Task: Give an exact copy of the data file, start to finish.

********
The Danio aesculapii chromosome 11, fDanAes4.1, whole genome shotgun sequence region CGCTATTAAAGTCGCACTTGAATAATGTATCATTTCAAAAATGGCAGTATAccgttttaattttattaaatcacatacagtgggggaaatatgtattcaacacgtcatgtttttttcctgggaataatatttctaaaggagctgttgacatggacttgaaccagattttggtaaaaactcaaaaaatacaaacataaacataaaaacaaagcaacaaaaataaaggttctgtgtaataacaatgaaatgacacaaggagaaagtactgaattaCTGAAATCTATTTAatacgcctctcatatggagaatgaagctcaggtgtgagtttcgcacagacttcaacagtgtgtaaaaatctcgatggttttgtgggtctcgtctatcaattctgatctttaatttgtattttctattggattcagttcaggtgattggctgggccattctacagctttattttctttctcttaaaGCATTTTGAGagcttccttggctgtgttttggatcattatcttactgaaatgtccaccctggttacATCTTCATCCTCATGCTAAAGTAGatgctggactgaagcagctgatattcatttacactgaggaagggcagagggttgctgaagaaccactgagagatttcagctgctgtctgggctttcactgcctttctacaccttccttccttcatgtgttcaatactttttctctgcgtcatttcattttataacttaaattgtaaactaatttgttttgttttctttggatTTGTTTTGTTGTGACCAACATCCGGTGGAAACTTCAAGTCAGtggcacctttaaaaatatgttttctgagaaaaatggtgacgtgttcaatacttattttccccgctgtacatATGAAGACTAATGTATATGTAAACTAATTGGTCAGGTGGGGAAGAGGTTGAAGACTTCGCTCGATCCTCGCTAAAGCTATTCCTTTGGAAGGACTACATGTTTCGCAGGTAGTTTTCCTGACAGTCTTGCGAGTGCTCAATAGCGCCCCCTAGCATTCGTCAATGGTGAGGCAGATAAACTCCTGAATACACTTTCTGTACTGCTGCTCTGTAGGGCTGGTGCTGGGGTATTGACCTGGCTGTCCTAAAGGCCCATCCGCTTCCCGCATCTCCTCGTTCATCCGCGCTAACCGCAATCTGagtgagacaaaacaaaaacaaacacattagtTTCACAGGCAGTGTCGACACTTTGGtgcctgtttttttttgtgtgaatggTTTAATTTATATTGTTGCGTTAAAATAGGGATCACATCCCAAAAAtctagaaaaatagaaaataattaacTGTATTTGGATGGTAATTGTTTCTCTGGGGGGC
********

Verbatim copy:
The Danio aesculapii chromosome 11, fDanAes4.1, whole genome shotgun sequence region CGCTATTAAAGTCGCACTTGAATAATGTATCATTTCAAAAATGGCAGTATAccgttttaattttattaaatcacatacagtgggggaaatatgtattcaacacgtcatgtttttttcctgggaataatatttctaaaggagctgttgacatggacttgaaccagattttggtaaaaactcaaaaaatacaaacataaacataaaaacaaagcaacaaaaataaaggttctgtgtaataacaatgaaatgacacaaggagaaagtactgaattaCTGAAATCTATTTAatacgcctctcatatggagaatgaagctcaggtgtgagtttcgcacagacttcaacagtgtgtaaaaatctcgatggttttgtgggtctcgtctatcaattctgatctttaatttgtattttctattggattcagttcaggtgattggctgggccattctacagctttattttctttctcttaaaGCATTTTGAGagcttccttggctgtgttttggatcattatcttactgaaatgtccaccctggttacATCTTCATCCTCATGCTAAAGTAGatgctggactgaagcagctgatattcatttacactgaggaagggcagagggttgctgaagaaccactgagagatttcagctgctgtctgggctttcactgcctttctacaccttccttccttcatgtgttcaatactttttctctgcgtcatttcattttataacttaaattgtaaactaatttgttttgttttctttggatTTGTTTTGTTGTGACCAACATCCGGTGGAAACTTCAAGTCAGtggcacctttaaaaatatgttttctgagaaaaatggtgacgtgttcaatacttattttccccgctgtacatATGAAGACTAATGTATATGTAAACTAATTGGTCAGGTGGGGAAGAGGTTGAAGACTTCGCTCGATCCTCGCTAAAGCTATTCCTTTGGAAGGACTACATGTTTCGCAGGTAGTTTTCCTGACAGTCTTGCGAGTGCTCAATAGCGCCCCCTAGCATTCGTCAATGGTGAGGCAGATAAACTCCTGAATACACTTTCTGTACTGCTGCTCTGTAGGGCTGGTGCTGGGGTATTGACCTGGCTGTCCTAAAGGCCCATCCGCTTCCCGCATCTCCTCGTTCATCCGCGCTAACCGCAATCTGagtgagacaaaacaaaaacaaacacattagtTTCACAGGCAGTGTCGACACTTTGGtgcctgtttttttttgtgtgaatggTTTAATTTATATTGTTGCGTTAAAATAGGGATCACATCCCAAAAAtctagaaaaatagaaaataattaacTGTATTTGGATGGTAATTGTTTCTCTGGGGGGC